By comparison, the largest suite is slightly smaller, and the smallest interior cabin is slightly larger than the equivalent suites/cabins aboard Golden, Grand, and Star Princess. Almost all balcony suites and cabins can be overlooked both from the navigation bridge wing, as well as from the port and starboard sections of Skywalkers, high above the ship at the stern. Suites C401, 402, 404, 406, 408, 410, 412, 401, 405, 411, 415, and 417 on Riviera Deck 14, and D105 and D106 (Dolphin Deck 9) have only semi-private balconies that can be seen from above, so there is little privacy. Also, most outside-view cabins on Emerald Deck have views obstructed by lifeboats.

Some cabins can accommodate a third and fourth person in upper berths, but, in these, the lower beds can’t be pushed together to make a queen-size bed.

Cabin bath towels are small, and drawer space is tight. There are no butlers - even for the top-grade suites, which are not large in comparison to similar suites aboard some other similarly-sized ships. Suite-grade occupants get better service, personal amenities, and other perks.

The Grand Suite (A750), is the largest suite, and is located at the stern. It has a large bedroom with queen-size bed, huge walk-in closets, two bathrooms, a lounge with fireplace, sofa bed, wet bar and refrigerator, and a large private balcony on the port side, with a hot tub accessible from both balcony and bedroom.

The 28 wheelchair-accessible cabins measure 250-385 sq ft (23-35.7 sq m); but there’s no mirror for dressing, and no full-length hanging space - some passengers in wheelchairs do use mirrors and full-length clothing.

Dining. There are several dining options, including three main dining rooms, plus a Crown Grill, and Sabatini’s Trattoria.

The three rooms for formal dining are Botticelli, Da Vinci, and Michelangelo. The Botticelli Dining Room has traditional two seating dining (typically 6pm and 8.15pm for dinner), while ‘anytime dining’ - where you choose when and with whom you want to eat - is offered in Da Vinci and Michelangelo. They are split into various sections in a non-symmetrical design that presents smaller sections for better ambience, and each restaurant has its own galley.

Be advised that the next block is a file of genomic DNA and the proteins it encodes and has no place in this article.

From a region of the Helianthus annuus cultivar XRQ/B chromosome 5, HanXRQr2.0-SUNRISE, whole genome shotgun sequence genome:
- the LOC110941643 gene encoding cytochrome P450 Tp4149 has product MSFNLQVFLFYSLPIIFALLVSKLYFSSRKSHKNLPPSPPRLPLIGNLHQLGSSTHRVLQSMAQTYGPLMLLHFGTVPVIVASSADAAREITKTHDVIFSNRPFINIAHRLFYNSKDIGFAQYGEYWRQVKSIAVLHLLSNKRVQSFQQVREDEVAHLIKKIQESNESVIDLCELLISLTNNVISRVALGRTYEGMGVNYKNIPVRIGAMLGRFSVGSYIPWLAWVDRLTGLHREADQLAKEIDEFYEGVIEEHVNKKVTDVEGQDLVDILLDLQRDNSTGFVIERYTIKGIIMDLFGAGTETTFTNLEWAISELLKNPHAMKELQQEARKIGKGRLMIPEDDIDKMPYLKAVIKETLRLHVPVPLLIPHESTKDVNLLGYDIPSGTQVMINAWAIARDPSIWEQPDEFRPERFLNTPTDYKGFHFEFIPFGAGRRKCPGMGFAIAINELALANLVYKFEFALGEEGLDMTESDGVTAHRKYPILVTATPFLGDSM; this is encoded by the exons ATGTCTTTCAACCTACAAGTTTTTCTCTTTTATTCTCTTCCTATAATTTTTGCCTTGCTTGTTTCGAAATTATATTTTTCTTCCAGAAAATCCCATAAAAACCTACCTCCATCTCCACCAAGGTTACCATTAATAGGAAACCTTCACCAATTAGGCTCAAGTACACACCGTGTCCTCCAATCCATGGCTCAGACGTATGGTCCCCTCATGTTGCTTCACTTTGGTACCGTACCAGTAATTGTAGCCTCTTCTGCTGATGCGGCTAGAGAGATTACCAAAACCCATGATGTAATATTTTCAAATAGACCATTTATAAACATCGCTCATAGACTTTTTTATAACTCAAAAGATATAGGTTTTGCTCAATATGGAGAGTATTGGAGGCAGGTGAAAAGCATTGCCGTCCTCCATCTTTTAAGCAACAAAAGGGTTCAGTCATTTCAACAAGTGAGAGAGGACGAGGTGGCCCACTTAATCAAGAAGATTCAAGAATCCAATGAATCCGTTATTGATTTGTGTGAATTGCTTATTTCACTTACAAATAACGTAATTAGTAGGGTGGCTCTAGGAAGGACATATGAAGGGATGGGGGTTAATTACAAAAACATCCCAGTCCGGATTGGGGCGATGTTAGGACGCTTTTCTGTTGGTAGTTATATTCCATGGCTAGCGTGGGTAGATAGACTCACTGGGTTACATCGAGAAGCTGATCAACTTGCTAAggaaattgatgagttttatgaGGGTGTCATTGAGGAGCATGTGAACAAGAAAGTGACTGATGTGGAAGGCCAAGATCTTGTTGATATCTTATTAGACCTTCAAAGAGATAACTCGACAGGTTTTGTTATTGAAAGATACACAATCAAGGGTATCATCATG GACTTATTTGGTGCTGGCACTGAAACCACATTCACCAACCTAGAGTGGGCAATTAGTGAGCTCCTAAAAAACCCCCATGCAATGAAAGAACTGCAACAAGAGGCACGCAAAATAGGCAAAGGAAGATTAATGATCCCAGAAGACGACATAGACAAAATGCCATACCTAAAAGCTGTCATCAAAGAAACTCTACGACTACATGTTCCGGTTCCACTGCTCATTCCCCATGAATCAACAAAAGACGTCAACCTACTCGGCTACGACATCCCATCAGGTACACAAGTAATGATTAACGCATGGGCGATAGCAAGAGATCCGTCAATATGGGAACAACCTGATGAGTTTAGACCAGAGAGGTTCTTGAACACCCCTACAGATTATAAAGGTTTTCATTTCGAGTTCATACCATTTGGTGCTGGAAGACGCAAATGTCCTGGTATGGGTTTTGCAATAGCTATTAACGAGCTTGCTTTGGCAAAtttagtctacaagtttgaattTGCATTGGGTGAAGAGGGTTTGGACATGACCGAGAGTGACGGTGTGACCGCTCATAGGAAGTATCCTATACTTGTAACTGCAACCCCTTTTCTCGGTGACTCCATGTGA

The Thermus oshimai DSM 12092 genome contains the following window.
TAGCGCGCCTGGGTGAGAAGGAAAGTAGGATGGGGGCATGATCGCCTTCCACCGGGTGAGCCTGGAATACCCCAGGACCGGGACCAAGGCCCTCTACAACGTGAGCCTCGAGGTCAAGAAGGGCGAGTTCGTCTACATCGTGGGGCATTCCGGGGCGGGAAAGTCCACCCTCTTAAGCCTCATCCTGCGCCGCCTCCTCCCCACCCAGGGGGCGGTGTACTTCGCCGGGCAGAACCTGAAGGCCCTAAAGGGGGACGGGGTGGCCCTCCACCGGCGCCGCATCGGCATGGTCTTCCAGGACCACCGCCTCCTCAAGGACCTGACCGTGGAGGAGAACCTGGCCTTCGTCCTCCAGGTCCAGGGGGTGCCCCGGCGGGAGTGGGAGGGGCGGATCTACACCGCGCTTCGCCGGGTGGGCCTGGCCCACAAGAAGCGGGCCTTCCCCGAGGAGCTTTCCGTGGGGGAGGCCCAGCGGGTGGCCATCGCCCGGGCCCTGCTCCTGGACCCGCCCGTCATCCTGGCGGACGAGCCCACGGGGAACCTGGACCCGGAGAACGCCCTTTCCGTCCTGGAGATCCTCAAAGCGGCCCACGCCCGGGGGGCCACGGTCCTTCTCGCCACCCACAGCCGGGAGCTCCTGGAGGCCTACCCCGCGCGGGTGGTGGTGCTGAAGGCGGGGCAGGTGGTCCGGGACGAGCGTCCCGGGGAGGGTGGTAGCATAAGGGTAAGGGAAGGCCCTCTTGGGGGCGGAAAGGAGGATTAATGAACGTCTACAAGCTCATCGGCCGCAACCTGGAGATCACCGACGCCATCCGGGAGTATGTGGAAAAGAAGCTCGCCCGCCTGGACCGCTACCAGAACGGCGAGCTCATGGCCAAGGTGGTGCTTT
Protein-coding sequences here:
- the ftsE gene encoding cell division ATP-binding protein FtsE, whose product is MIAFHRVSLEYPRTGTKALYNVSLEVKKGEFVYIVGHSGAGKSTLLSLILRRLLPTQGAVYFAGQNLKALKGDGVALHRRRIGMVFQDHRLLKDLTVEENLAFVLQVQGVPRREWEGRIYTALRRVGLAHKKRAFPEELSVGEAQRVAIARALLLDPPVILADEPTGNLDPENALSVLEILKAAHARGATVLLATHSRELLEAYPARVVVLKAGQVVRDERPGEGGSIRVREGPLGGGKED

Other dining options. Sabatini’s and Crown Grill, both extra-charge and reservations-needed venues, are open for lunch and dinner on days at sea. Sabatini’s is a 132-seat Italian eatery with some painted scenes of Tuscan villas and gardens and colorful tiled Mediterranean-style decor; it is named after Trattoria Sabatini, the 200-year-old institution in Florence. It has Italian-style pizzas and pastas, with a variety of sauces and Italian-style entrées - all provided with flair and entertainment by the waiters. It is also open for breakfast for suite/mini-suite occupants only - when it really is a quiet haven.

Crown Grill is a 138-seat restaurant featuring a good range of premium steaks, chops, and grilled seafood items (everything is cooked to order), and is located off the main indoor Deck 7 promenade. Seating is mainly in semi-private alcoves, and there’s a show kitchen so you can watch the action.

The 312-seat Horizon Court, with its indoor-outdoor seating, is open 24 hours a day for casual meals, and has large ocean-view windows on both sides. Plastic plates are provided and the central display sections are often crowded.

Other casual eateries include a poolside hamburger grill and pizza bar, while extra charges apply if you order items to eat at the coffee bar/patisserie, or the caviar/Champagne bar.

The International Café, on Deck 5 in The Plaza, is the place for coffees and specialty coffees, pastries, light lunches, and delightful afternoon cakes, most at no extra cost.

For something different, try a private meal on your balcony: an Ultimate Balcony Dinner - an all-inclusive evening featuring cocktails, fresh flowers, Champagne, and a deluxe multi-course meal - or an Ultimate Balcony Breakfast; all served by a member of the dining staff. It costs $50 per person for dinner, or $32 per couple for the breakfast - superb value for money.

For a $75 per person charge, an exclusive dining experience showcases the executive chef in a mini-dégustation that includes appetizers in the galley. It is a fine dining experience that includes good wines paired with high-quality meat and seafood dishes, and extremely creative presentation. You’ll need three hours to enjoy this special dinner; the slow-cooked roast veal shank is outstanding.

Entertainment. The Princess Theater spans two decks and has comfortable seating on both levels. It has $3 million worth of sound and light equipment, plus a live orchestra for backing colourful production shows and major cabaret acts. The ship has a resident troupe of singers and dancers, plus an army of audio-visual support staff.

Spa/Fitness. The Lotus Spa is located forward on Sun Deck. Separate facilities for men and women include a sauna, steam room, and changing rooms; common facilities include a relaxation/waiting zone, body-pampering treatment rooms, and a gymnasium with high-tech muscle-pumping equipment, and great ocean views. Some fitness classes are free, while others cost extra.